A Saudi court on Monday overturned five death sentences over journalist Jamal Khashoggi’s murder, in a final ruling that was condemned by his fiancee and slammed by a UN expert as a “parody of justice”.
Eight unnamed defendants were handed jail terms of between seven and 20 years in a verdict that comes after Khashoggi’s sons “pardoned” the killers in May, paving the way for a less severe punishment.
The court ruling underscores Saudi efforts to draw a line under the October 2018 murder as the kingdom seeks to reboot its international image ahead of November’s G20 summit in Riyadh.
The closed-door trial of 11 suspects ended in December with five unnamed people sentenced to death and three others handed jail terms totalling 24 years over the killing.
But the family’s pardon paved the way for Monday’s reduced sentences, including clemency for the five people on death row.
“Five convicts were sentenced to 20 years in prison… one person was sentenced to 10 years and two others to seven years,” the official Saudi Press Agency reported, citing a spokesman for the public prosecutor.
Mockery of justice’
None of the defendants were named in what was described as the final court ruling on the murder, which triggered an international outcry and tarnished the global reputation of Crown Prince Mohammed bin Salman.
Hatice Cengiz, the Turkish fiancee of the slain journalist, branded the verdict a “farce”.
“The ruling handed down today in Saudi Arabia again makes a complete mockery of justice,” Cengiz said on Twitter.
Agnes Callamard, the United Nations special rapporteur on extrajudicial, summary or arbitrary executions, slammed the ruling as “one more act today in this parody of justice”.
“These verdicts carry no legal or moral legitimacy,” Callamard wrote on Twitter. “They came at the end of a process which was neither fair, nor just, or transparent.”
Khashoggi — a royal family insider turned critic — was killed and dismembered at the kingdom’s consulate in Istanbul in October 2018, in a case that tarnished the reputation of the de facto Saudi ruler Prince Mohammed.
A critic of the crown prince, the 59-year-old Khashoggi was strangled and his body cut into pieces by a 15-man Saudi squad inside the consulate, according to Turkish officials. His remains have not been found.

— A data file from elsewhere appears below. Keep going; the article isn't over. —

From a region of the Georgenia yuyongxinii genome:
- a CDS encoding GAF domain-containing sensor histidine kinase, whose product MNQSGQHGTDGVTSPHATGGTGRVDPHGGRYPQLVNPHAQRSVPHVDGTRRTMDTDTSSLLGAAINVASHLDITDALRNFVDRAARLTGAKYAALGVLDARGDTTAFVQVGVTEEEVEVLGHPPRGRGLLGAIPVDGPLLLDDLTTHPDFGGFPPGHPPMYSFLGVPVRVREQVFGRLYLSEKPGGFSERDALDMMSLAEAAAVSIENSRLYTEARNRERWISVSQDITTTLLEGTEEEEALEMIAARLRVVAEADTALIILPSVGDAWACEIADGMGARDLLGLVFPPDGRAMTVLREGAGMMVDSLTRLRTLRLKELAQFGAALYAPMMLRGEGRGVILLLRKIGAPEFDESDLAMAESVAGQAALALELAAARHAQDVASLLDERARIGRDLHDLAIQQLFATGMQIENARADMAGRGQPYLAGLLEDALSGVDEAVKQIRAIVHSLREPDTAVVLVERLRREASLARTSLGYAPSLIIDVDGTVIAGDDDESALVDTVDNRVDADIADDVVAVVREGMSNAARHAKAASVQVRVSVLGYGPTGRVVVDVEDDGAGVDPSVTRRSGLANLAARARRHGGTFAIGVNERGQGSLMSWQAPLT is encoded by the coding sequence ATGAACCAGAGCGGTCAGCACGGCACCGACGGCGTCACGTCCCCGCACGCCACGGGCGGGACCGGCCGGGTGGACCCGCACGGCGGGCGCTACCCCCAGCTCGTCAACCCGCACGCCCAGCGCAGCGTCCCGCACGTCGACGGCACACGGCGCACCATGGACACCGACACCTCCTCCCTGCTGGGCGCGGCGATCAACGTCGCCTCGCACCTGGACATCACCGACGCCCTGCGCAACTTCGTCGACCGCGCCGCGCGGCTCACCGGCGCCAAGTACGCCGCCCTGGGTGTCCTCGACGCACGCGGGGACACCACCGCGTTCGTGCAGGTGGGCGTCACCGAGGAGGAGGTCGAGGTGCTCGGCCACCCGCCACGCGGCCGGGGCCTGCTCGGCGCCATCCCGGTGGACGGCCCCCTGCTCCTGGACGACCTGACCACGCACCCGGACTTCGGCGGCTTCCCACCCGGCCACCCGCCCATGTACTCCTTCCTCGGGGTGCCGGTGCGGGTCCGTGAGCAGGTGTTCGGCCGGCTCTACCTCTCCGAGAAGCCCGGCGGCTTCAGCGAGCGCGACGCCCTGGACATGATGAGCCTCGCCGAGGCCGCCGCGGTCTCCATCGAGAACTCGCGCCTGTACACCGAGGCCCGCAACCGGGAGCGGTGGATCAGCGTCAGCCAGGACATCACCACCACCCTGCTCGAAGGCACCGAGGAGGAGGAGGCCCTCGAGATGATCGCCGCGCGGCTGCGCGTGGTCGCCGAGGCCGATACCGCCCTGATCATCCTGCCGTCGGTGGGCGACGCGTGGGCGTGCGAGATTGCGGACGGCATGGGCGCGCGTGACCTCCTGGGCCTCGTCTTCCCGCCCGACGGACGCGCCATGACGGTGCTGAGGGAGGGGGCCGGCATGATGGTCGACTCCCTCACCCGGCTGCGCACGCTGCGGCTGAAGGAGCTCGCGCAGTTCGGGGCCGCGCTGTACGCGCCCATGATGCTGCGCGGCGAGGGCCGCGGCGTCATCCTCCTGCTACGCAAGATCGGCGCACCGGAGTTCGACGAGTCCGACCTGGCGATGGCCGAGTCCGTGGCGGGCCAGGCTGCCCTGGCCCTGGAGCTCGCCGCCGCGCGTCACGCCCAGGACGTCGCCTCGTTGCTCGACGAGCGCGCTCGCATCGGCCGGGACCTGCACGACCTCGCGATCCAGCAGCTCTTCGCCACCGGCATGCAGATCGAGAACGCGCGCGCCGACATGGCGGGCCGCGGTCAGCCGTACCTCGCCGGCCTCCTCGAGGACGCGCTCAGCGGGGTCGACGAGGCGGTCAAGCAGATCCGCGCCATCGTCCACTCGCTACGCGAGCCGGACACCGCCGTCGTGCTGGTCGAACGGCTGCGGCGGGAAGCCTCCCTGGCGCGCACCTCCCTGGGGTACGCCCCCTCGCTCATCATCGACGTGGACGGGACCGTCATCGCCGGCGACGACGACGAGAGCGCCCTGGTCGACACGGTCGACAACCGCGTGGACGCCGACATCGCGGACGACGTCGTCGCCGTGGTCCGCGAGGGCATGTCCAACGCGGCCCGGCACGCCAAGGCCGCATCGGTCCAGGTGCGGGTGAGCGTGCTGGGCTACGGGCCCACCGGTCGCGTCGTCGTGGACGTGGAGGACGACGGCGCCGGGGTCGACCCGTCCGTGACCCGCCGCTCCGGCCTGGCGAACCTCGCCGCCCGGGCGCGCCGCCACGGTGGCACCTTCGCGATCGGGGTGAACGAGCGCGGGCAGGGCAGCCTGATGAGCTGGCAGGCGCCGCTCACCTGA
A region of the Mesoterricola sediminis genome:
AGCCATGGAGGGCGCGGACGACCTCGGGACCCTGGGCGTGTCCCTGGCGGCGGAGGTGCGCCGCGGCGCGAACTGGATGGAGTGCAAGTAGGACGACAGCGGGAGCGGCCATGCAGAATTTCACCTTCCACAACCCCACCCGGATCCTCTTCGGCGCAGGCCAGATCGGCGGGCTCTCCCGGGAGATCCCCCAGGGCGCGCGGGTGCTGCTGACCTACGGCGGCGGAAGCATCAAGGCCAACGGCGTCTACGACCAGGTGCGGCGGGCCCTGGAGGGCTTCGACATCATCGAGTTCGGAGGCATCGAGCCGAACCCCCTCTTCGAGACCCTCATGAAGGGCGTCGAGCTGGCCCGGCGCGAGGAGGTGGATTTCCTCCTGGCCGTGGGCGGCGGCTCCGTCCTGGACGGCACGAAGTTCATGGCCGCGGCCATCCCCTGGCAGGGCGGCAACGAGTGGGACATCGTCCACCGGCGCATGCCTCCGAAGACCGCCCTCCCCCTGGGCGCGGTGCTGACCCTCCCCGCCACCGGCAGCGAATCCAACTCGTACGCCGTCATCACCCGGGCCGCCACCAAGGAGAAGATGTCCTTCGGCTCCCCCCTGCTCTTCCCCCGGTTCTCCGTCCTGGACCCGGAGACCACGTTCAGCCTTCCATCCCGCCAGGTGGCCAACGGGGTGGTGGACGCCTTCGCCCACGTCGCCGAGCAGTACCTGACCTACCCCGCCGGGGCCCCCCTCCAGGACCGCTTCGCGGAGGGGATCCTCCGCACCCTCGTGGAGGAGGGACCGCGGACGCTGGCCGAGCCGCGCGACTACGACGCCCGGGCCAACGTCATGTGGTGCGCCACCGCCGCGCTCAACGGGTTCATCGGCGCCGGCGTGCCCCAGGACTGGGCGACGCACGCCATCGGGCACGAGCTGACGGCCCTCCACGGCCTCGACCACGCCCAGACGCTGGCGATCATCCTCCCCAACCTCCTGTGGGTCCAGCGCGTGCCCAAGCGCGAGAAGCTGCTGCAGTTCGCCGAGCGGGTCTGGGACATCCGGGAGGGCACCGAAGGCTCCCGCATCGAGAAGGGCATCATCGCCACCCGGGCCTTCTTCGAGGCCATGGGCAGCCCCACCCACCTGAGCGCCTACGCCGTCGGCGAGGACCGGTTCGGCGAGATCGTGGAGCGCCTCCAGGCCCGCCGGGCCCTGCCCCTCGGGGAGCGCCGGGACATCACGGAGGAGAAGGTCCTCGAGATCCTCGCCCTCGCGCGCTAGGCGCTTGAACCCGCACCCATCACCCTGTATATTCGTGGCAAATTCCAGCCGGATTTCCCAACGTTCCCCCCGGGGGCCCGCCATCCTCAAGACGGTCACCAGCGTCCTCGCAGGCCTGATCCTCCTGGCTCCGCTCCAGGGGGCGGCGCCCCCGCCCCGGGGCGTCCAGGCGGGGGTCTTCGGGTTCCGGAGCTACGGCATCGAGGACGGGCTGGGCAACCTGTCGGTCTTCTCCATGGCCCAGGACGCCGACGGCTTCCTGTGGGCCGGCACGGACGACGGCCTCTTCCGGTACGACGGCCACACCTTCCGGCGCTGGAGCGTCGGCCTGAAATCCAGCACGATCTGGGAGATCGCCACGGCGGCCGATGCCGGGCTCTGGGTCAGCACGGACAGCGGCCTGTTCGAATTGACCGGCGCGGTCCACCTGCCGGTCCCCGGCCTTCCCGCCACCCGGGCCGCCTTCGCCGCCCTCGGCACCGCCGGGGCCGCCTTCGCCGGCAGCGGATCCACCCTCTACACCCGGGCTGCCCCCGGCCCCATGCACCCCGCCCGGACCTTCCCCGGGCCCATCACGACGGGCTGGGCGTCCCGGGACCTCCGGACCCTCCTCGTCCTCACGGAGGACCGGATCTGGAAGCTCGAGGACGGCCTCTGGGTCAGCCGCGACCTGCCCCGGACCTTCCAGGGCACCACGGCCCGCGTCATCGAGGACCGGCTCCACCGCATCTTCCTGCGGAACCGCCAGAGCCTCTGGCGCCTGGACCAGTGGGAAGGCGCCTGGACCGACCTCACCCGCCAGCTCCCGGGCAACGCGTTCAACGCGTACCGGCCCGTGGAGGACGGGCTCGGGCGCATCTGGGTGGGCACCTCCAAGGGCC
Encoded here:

Turkey on Monday said the Saudi court ruling did not meet global expectations.
“We still don’t know what happened to Khashoggi’s body, who wanted him dead or if there were local collaborators – which casts doubt on the credibility of the legal proceedings,” tweeted Fahrettin Altun, communications director at the Turkish presidency.
He urged Saudi authorities to cooperate with Turkey’s own investigation into the killing.
Riyadh has described the murder as a “rogue” operation, but both the CIA and a UN special envoy have directly linked Prince Mohammed to the killing, a charge the kingdom vehemently denies.
‘Last nail in coffin’
Callamard criticised the fact that “high-level officials” behind the murder have “walked free from the start”, and that Prince Mohammed has remained protected against “any kind of meaningful scrutiny”.
In December, a Saudi court exonerated two of the crown prince’s top aides over the murder — deputy intelligence chief Ahmed al-Assiri and the royal court’s media czar Saud al-Qahtani.
Both aides were part of Prince Mohammed’s tight-knit inner circle and were formally sacked over the killing.
“Since the beginning, there was never any intent to hold those responsible to account, only repeated attempts to cover it up,” Ines Osman, director of the Geneva-based MENA Rights Group, told AFP.
“This verdict is the last nail in the coffin, saying ‘the case is now closed’.”
Media watchdog Reporters Without Borders also condemned the verdict, with its secretary-general Christophe Deloire telling AFP the opaque trial “did not respect the elementary principles of justice”.
The Washington Post reported last year that Khashoggi’s children, including his son Salah, had received multi-million-dollar homes and were being paid thousands of dollars per month by the authorities.
Salah rejected the report, denying discussing a financial settlement with Saudi Arabia’s authoritarian rulers.
In July, 20 Saudi suspects including Assiri and Qahtani went on trial in absentia in Turkey.
The former top aides were formally charged in March with “instigating the deliberate and monstrous killing, causing torment”.